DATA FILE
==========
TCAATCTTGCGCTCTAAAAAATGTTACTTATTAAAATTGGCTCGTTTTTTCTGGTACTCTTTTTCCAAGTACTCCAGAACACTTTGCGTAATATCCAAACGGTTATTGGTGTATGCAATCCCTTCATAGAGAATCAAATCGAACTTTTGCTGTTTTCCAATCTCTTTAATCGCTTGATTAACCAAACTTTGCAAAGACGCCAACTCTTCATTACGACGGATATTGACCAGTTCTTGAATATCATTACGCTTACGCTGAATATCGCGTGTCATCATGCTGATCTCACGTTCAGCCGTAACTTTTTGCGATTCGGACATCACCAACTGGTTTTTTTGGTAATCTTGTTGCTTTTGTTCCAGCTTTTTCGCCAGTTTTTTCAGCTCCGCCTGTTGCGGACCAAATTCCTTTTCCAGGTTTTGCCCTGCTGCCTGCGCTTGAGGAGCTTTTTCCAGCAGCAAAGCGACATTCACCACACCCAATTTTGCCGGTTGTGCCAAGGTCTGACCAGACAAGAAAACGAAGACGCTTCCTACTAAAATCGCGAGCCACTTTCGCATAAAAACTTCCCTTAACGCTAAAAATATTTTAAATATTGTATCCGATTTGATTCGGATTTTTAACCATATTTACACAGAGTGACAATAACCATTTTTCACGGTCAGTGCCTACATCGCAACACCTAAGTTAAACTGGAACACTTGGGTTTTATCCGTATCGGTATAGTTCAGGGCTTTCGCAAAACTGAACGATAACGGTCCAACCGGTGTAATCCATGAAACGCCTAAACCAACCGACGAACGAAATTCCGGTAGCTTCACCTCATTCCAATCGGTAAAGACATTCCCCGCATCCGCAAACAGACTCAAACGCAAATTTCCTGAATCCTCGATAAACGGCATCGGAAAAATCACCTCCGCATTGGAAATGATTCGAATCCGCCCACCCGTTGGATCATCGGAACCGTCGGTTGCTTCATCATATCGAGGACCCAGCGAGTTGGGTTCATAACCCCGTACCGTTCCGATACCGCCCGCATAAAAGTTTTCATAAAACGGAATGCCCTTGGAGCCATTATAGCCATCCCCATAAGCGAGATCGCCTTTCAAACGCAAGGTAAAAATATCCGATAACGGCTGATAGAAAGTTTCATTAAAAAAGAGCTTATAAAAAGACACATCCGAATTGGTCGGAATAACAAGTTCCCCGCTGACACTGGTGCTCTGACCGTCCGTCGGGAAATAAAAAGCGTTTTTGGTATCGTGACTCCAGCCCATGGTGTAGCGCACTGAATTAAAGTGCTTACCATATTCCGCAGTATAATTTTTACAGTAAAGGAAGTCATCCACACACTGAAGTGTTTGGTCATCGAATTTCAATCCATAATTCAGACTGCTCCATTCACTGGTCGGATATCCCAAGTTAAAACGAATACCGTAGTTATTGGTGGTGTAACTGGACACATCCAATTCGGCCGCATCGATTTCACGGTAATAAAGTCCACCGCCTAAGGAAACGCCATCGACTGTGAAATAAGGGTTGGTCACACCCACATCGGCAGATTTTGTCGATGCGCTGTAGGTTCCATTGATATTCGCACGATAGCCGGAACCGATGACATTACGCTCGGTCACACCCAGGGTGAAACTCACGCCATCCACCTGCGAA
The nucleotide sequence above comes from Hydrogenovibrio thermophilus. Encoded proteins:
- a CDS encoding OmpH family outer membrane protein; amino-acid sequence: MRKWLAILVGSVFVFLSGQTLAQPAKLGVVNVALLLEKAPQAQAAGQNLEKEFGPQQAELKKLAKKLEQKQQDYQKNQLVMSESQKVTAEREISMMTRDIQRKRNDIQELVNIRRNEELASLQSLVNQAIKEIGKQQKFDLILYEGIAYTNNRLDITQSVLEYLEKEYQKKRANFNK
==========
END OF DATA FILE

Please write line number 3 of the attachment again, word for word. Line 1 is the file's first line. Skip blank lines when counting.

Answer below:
- a CDS encoding OmpH family outer membrane protein; amino-acid sequence: MRKWLAILVGSVFVFLSGQTLAQPAKLGVVNVALLLEKAPQAQAAGQNLEKEFGPQQAELKKLAKKLEQKQQDYQKNQLVMSESQKVTAEREISMMTRDIQRKRNDIQELVNIRRNEELASLQSLVNQAIKEIGKQQKFDLILYEGIAYTNNRLDITQSVLEYLEKEYQKKRANFNK